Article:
• Strong words and compelling arguments. The NKC submitted more than 250 recommendations. Most have gone for a six, including dilution of governance in the Central Universities Bill. The HRD ministry isn’t Hydra’s immortal head. It too needs to be sliced off and burnt”.

Proper Property right under rule of law is the solution to prevent future financial crisis

Yes Proper Property is the solution to prevent future financial crisis says Peruvian economist Hernando de Soto in the newsweek article. 

See some of those interesting discussion. 

  • “This poisonous paper is scaring off potential creditors and investors who lack the legal means to understand what this paper signifies, how much there is, who has it and who might be a bad risk. Finally, policymakers in the White House seem to be coming to grips with the real enemy: the debasement of the legal financial documents that represent value, allow it to be transferred and signal risk. 
  • You are able to hold, transfer, assess and certify the value of such assets only through documents that have been legally authenticated by a global system of rules, procedures and standards. Ensuring that the relationship between those documents and each of the independent assets they represent is never debased requires a formidable system of legal property rights. That system produces the trust that allows credit and capital to flow and markets to work.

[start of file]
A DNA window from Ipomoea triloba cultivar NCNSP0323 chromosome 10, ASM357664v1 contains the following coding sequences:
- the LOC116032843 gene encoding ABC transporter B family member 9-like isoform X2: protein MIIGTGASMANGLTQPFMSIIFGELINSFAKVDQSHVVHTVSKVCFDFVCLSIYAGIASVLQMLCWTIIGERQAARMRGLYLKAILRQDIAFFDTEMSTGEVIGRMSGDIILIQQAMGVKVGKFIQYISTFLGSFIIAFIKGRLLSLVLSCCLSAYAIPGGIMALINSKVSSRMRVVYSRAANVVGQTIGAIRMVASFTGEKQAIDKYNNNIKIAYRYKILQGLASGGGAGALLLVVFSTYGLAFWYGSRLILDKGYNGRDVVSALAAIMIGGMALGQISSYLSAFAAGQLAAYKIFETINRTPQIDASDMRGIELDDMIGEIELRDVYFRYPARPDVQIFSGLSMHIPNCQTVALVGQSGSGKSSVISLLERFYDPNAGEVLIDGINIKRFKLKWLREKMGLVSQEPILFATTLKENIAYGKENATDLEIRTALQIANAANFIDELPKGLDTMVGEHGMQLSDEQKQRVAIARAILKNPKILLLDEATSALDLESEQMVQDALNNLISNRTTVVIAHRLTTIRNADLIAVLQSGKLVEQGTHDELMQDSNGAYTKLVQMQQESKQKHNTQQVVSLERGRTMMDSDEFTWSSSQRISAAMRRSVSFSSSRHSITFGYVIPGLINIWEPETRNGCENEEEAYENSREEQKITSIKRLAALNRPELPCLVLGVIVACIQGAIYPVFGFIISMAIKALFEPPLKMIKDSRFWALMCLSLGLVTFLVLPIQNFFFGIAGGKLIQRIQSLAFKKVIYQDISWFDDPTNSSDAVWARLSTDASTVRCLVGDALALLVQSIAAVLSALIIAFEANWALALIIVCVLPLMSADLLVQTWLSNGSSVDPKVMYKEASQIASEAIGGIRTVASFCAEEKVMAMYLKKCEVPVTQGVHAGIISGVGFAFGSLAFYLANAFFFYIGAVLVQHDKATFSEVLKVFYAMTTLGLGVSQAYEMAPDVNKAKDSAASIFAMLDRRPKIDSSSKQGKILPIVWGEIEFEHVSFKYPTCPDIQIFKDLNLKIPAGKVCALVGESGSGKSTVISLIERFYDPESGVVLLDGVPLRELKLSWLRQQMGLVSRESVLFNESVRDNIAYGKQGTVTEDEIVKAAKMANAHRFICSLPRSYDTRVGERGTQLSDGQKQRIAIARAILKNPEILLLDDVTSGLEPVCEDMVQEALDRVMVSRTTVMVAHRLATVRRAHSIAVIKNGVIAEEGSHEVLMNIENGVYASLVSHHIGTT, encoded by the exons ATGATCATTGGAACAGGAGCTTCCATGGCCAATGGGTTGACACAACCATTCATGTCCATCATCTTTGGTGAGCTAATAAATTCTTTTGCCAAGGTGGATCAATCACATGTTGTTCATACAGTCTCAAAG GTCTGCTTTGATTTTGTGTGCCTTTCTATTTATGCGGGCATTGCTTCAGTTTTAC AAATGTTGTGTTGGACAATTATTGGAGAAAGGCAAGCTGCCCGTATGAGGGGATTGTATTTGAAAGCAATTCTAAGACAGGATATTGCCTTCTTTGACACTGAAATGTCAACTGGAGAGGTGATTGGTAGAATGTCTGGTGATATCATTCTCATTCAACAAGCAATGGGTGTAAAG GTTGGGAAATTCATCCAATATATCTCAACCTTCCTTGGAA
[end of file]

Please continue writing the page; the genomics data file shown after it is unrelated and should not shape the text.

• In recent years, governments have debased paper by carelessly allowing into the market a biblical flood of financial instruments derived from bad mortgages nominally valued at some $600 trillion or more—twice as much as all the rest of the world's legal paper, whether it represents cash, traditional financial assets, or property, tangible or intangible. 
  • The main challenge for Obama and Geithner is to restore trust in the prime vehicle of credit—not money, which we know how to control, but paper, which we clearly don't. The overwhelming amount of available credit is made up of proprietary paper, such as mortgages, bonds and derivatives, all of which is not money per se but has some of the financial attributes of money—what economists used to call "moneyness." To prevent the debasement of paper and adequately infer its value, the Obama administration must turn to well-tested rules ensuring paper's credibility. 
  • Moreover, every financial deal must be tethered to the real performance of the originating asset, ensuring that the amount of debt secured on the basis of assets does not become dangerously "out of scale" with those assets underlying the debt—the most prominent cause of a recession, according to the economist John Kenneth Galbraith. And assets can continue to be leveraged and repackaged—but only to improve the value of the original asset. Finally, it must be recognized that clarity and precision are indispensable for creating credit and capital through paper. 
  • Still another challenge to Obama is that many of those involved in resolving the crisis now claim that it is virtually impossible to identify and value all the toxic paper now on the financial institutions' books. Yet in the past U.S. and European lawyers and bureaucrats have proved brilliant at sorting out toxic paper whether it referred to bad debt, confusing claims or opaque legislation. In doing so, they have untangled claims after the California gold rush, picked up the pieces of Europe's crumbling precapitalist order, converted Japan's feudal enclaves into a market economy after World War II and reunified Germany after the fall of the Berlin Wall. That's the process of capitalism: continuous detoxification. And we're hard at it today, too, in developing countries, searching for toxic paper in our shadow econ-omies—informal titles, licenses, contracts, laundered money and identity documents —in an effort to bring their people into the mainstream”.